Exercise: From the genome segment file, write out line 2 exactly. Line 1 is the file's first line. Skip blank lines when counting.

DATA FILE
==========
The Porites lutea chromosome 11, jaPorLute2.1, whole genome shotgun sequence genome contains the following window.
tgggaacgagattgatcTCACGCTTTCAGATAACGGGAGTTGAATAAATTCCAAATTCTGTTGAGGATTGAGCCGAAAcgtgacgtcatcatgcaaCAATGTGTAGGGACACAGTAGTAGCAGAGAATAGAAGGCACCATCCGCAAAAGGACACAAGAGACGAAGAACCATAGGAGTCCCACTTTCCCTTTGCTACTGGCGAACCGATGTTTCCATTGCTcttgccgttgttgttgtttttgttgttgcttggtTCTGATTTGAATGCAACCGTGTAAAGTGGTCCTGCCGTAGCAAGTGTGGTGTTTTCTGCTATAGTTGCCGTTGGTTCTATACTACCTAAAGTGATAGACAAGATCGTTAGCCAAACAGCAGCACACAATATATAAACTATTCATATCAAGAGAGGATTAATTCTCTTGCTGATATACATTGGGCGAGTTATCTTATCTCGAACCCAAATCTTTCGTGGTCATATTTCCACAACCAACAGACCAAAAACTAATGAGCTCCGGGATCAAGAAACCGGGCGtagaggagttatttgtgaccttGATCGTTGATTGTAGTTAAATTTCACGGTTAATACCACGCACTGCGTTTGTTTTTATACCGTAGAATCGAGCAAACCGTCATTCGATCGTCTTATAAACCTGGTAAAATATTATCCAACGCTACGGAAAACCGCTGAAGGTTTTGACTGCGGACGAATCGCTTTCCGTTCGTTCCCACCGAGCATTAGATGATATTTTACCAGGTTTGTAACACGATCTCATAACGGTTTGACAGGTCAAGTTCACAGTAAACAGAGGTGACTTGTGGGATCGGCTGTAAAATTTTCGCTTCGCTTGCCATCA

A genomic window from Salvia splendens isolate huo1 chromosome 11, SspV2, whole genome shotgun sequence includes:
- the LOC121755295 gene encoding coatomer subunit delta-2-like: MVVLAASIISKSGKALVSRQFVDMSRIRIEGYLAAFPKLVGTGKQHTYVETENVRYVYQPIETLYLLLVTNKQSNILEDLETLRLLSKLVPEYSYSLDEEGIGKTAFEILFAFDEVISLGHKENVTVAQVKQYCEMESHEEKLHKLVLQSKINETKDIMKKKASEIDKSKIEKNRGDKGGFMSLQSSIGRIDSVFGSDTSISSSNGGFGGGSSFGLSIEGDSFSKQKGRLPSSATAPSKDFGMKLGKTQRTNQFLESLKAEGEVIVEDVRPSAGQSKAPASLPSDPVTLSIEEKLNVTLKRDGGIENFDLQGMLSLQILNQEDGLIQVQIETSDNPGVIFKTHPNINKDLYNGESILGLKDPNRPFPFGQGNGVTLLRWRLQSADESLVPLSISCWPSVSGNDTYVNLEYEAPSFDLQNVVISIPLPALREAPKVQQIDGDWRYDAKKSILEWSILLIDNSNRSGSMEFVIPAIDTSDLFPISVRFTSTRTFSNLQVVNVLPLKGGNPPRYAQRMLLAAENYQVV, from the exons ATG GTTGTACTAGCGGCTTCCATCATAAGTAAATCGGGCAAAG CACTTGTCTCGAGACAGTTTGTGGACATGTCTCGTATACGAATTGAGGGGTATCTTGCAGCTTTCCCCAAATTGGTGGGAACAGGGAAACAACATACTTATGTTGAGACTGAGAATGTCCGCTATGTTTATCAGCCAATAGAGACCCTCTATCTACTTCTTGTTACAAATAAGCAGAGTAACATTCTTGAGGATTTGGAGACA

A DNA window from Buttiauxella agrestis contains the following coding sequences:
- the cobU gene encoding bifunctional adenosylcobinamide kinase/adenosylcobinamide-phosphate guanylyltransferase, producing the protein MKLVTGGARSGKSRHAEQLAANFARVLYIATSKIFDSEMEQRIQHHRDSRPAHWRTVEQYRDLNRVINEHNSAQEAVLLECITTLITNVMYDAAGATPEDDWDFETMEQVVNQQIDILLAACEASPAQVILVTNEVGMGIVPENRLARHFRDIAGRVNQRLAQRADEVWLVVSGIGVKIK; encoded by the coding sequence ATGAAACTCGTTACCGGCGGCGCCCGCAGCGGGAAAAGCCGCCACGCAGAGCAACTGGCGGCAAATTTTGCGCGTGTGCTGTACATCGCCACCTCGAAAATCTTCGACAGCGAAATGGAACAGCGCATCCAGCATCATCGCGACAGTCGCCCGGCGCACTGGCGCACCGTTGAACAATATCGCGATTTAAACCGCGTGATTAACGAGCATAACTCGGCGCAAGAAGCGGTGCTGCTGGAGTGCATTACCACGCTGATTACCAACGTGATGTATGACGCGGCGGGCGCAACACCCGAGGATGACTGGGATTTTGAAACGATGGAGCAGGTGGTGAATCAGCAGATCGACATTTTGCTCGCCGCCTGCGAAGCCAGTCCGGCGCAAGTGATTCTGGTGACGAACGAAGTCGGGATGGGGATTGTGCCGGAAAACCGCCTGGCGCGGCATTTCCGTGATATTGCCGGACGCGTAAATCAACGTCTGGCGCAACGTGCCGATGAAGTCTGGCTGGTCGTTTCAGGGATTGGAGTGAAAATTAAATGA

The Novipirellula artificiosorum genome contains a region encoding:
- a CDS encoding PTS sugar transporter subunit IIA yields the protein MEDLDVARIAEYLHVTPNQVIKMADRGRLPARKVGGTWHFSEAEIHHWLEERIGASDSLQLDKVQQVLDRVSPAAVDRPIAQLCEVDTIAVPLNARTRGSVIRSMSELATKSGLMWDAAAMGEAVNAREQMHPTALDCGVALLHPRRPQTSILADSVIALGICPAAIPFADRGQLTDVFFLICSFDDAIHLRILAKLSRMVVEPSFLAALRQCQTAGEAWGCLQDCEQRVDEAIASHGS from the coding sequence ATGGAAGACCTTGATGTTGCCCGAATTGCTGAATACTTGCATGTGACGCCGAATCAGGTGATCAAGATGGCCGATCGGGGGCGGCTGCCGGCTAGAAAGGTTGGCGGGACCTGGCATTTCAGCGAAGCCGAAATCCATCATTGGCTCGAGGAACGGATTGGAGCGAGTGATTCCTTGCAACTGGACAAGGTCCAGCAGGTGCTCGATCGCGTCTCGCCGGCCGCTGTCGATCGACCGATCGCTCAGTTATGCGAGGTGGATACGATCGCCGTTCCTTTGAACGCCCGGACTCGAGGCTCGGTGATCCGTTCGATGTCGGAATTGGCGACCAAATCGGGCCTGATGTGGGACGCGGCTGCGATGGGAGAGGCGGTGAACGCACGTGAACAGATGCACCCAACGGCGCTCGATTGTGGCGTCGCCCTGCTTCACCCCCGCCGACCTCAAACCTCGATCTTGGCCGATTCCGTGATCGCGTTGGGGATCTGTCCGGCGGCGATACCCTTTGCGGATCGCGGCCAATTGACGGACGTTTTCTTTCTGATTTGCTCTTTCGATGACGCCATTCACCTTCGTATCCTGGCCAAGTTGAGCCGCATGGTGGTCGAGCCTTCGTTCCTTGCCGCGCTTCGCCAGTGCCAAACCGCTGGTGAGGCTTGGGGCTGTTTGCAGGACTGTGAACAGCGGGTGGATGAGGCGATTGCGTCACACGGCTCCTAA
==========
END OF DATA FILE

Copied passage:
tgggaacgagattgatcTCACGCTTTCAGATAACGGGAGTTGAATAAATTCCAAATTCTGTTGAGGATTGAGCCGAAAcgtgacgtcatcatgcaaCAATGTGTAGGGACACAGTAGTAGCAGAGAATAGAAGGCACCATCCGCAAAAGGACACAAGAGACGAAGAACCATAGGAGTCCCACTTTCCCTTTGCTACTGGCGAACCGATGTTTCCATTGCTcttgccgttgttgttgtttttgttgttgcttggtTCTGATTTGAATGCAACCGTGTAAAGTGGTCCTGCCGTAGCAAGTGTGGTGTTTTCTGCTATAGTTGCCGTTGGTTCTATACTACCTAAAGTGATAGACAAGATCGTTAGCCAAACAGCAGCACACAATATATAAACTATTCATATCAAGAGAGGATTAATTCTCTTGCTGATATACATTGGGCGAGTTATCTTATCTCGAACCCAAATCTTTCGTGGTCATATTTCCACAACCAACAGACCAAAAACTAATGAGCTCCGGGATCAAGAAACCGGGCGtagaggagttatttgtgaccttGATCGTTGATTGTAGTTAAATTTCACGGTTAATACCACGCACTGCGTTTGTTTTTATACCGTAGAATCGAGCAAACCGTCATTCGATCGTCTTATAAACCTGGTAAAATATTATCCAACGCTACGGAAAACCGCTGAAGGTTTTGACTGCGGACGAATCGCTTTCCGTTCGTTCCCACCGAGCATTAGATGATATTTTACCAGGTTTGTAACACGATCTCATAACGGTTTGACAGGTCAAGTTCACAGTAAACAGAGGTGACTTGTGGGATCGGCTGTAAAATTTTCGCTTCGCTTGCCATCA